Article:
Israel should apologize to Turkey for the loss of life aboard the Mavi Marmara

June 8, 2010

“We’re sorry.”

Magical words.

When a U.S. C-130 reconnaissance aircraft collided several years ago with a Chinese MIG that had been closely tailing it, the MIG crashed into the sea and the C-130 made an emergency landing in China. The Chinese government delayed releasing the crew, and it looked like a serious threat to U.S.-China relations when the Chinese ambassador paid a call on Secretary of State Colin Powell.

“We demand an apology,” said the ambassador. “We’re sorry,” replied Powell. “You’re sorry?” “Yes, we’re sorry,” Powell repeated

The ambassador was taken aback. “I must talk to Beijing,” he explained and left the State Department. Two hours later he was back with Powell. “Can you regret the loss of life?” he asked. This was a no-brainer for the intrepid Secretary of State.

“Yes, we’re sorry and we regret the loss of life.”

“I can assure you, the American airmen and the wreckage of the plane will be returned immediately,” the Chinese ambassador responded.

And so ended a potentially dangerous confrontation between the United States and China. Two magical words.

If only somebody as sensible as Powell could influence the Israeli government. Israel is about to suffer a costly—and possibly irreversible—breach in relations with Turkey, the only Muslim country it counts as an ally. (more…)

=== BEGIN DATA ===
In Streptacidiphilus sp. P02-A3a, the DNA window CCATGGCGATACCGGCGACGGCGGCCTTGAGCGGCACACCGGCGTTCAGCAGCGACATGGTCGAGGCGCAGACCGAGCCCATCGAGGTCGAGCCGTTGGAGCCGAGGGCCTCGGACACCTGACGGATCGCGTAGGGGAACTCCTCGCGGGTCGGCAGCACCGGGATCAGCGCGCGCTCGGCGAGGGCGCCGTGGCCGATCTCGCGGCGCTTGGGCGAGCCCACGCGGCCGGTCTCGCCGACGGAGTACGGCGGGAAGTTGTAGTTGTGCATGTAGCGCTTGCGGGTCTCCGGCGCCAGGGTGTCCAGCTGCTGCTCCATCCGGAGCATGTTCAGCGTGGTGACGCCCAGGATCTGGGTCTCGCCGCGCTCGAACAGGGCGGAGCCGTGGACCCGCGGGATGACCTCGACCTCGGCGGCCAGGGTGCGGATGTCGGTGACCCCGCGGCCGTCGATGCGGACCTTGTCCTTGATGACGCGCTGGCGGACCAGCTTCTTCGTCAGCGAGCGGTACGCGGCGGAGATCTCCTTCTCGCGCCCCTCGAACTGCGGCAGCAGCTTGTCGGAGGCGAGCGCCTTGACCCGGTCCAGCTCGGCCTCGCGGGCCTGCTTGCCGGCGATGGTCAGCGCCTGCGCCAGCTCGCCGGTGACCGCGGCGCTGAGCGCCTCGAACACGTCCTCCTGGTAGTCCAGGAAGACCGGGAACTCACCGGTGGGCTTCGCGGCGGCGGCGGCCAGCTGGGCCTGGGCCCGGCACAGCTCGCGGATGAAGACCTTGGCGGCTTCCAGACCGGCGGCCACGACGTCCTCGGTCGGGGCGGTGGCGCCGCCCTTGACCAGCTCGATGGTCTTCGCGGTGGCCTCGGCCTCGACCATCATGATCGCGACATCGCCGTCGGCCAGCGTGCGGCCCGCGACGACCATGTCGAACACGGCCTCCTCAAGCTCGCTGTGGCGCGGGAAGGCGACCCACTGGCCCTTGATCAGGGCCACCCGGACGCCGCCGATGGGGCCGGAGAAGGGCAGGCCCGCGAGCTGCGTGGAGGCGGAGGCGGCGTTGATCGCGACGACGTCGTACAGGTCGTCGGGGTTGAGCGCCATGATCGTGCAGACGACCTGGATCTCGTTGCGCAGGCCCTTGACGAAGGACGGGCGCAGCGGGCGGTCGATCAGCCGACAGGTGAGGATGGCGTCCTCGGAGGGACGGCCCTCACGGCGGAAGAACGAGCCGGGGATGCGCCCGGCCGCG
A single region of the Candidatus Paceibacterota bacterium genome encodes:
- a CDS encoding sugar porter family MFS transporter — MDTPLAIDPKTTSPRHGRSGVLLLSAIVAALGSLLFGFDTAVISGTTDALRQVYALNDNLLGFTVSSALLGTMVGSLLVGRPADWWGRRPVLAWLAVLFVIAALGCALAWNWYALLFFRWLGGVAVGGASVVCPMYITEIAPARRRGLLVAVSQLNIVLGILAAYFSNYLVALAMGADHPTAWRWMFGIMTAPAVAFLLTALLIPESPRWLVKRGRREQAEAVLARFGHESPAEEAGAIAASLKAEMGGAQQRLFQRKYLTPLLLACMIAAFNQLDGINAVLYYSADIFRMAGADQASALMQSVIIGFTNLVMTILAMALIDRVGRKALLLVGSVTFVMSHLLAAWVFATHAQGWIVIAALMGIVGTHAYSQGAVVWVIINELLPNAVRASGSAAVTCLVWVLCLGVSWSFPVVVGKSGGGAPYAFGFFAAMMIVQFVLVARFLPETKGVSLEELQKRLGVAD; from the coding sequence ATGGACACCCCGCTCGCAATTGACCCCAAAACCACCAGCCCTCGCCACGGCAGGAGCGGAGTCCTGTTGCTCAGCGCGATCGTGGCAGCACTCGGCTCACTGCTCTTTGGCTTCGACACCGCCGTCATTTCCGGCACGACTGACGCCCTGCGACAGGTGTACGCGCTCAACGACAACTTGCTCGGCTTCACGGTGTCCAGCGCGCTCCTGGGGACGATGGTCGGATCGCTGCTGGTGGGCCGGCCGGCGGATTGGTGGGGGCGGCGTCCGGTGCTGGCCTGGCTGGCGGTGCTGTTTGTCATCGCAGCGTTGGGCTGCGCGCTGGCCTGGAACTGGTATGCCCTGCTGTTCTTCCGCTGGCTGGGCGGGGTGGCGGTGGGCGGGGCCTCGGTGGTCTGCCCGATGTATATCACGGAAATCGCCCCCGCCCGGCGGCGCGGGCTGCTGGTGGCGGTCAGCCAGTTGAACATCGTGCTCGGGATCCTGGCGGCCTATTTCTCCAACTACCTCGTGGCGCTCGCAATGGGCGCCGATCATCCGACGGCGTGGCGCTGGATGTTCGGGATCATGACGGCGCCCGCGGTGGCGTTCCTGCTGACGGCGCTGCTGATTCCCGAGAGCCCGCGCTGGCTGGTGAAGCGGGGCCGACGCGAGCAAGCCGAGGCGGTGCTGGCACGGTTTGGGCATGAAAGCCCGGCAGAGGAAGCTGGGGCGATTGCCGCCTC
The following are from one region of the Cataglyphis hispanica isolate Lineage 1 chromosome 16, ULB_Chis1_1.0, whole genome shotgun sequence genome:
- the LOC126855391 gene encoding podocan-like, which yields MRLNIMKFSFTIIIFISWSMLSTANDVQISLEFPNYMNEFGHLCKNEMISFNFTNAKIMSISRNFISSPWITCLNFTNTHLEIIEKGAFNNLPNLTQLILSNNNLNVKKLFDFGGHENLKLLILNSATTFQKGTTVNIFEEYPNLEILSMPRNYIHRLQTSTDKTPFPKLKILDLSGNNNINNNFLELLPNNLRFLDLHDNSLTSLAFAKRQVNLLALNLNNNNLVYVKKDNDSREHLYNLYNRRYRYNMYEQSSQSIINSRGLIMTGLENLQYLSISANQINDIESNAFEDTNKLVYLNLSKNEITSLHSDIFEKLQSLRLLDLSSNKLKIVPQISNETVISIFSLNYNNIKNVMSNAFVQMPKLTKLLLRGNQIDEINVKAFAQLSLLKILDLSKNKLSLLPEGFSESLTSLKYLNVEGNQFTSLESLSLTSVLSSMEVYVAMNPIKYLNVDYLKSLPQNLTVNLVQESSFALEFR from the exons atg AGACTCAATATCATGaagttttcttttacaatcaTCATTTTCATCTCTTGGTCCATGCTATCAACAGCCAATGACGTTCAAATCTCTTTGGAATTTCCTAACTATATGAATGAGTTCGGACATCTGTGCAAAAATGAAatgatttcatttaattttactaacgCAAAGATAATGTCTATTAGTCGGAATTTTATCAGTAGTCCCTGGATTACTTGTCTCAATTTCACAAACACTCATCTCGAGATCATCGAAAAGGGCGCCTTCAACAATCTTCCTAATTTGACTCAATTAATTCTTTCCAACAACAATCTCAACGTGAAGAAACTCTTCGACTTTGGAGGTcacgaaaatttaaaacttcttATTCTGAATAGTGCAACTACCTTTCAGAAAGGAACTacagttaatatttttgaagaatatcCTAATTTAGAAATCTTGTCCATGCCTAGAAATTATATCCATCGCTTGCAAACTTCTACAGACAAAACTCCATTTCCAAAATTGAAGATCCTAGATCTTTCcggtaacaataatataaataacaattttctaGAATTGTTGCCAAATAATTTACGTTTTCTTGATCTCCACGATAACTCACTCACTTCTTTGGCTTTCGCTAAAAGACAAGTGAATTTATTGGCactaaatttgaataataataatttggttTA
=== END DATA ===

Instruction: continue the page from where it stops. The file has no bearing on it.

“Pelosi is a nice lady,” Fox News is “biased”: A Niebuhr award to Sen. Tom Coburn

April 14, 2010

Many Americans yearn for a return to civility in our political life. We’re saddened by politicians of all stripes demonizing people they disagree with, and even demonizing people they agree with when there’s a political edge to be gained. This column has long admired the political philosophy of Christian theologian Reinhold Niebuhr, who wrote, ‘The temper of and integrity with which the political fight is waged is more important for the health of our society than the outcome of any issue or campaign.”

This week Sen. Tom Coburn (R-OK) raised the temper and integrity of the political fight at a town meeting with his Oklahoma constituents. When a woman complained bitterly that the IRS was going to put people in prison for not purchasing health insurance, Coburn rebuked her:

“That makes for good TV news on Fox, but that isn’t the intention. I’m disturbed that we get things like what this lady said and others have said on other issues that are so disconnected from what I know to be fact. (more…)